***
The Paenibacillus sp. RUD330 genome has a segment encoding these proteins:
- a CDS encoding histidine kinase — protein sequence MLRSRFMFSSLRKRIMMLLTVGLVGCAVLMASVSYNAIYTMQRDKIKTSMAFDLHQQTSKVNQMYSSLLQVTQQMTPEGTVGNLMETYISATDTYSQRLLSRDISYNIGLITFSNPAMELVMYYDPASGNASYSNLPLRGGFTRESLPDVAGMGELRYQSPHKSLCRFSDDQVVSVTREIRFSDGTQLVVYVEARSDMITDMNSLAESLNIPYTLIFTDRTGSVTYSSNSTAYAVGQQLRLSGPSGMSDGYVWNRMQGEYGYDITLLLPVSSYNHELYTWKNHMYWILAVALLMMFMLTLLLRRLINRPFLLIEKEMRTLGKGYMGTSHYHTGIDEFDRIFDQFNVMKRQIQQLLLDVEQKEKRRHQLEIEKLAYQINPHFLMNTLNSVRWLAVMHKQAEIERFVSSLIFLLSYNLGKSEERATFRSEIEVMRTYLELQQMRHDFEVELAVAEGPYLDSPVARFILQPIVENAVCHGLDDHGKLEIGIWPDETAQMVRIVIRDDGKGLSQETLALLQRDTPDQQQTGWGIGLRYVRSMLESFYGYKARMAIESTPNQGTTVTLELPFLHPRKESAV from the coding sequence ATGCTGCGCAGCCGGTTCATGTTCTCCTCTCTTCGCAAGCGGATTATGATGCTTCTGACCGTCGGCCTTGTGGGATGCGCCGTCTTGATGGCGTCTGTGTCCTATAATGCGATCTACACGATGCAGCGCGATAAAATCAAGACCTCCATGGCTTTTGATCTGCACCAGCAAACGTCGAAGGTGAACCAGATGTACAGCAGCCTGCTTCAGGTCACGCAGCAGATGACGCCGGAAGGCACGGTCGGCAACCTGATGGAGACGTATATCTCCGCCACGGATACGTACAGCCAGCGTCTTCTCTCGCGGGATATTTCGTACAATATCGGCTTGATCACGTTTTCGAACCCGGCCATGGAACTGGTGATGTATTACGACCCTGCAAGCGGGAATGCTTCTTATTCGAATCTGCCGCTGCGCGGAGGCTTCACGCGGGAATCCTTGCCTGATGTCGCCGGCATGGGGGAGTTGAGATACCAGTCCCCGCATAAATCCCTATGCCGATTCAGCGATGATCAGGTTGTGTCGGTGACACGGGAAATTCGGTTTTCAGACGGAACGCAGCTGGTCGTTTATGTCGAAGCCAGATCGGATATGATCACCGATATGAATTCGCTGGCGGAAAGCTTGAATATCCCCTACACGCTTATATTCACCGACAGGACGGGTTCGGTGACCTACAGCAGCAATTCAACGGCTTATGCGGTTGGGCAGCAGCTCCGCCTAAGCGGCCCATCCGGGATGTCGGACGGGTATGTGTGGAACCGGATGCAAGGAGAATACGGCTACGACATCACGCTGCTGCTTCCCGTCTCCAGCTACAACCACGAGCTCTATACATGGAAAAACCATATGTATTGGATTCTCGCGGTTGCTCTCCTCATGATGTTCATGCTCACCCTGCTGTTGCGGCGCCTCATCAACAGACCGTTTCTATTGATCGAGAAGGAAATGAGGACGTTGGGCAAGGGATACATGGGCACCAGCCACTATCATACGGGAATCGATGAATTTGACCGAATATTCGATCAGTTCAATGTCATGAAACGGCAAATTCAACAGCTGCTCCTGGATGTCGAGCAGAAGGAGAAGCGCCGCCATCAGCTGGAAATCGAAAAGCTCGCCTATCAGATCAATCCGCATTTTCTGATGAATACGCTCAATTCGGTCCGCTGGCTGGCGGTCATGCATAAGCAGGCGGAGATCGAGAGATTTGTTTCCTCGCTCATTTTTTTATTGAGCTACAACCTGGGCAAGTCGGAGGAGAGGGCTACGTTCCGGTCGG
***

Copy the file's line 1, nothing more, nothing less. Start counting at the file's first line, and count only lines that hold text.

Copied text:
The Paenibacillus sp. RUD330 genome has a segment encoding these proteins: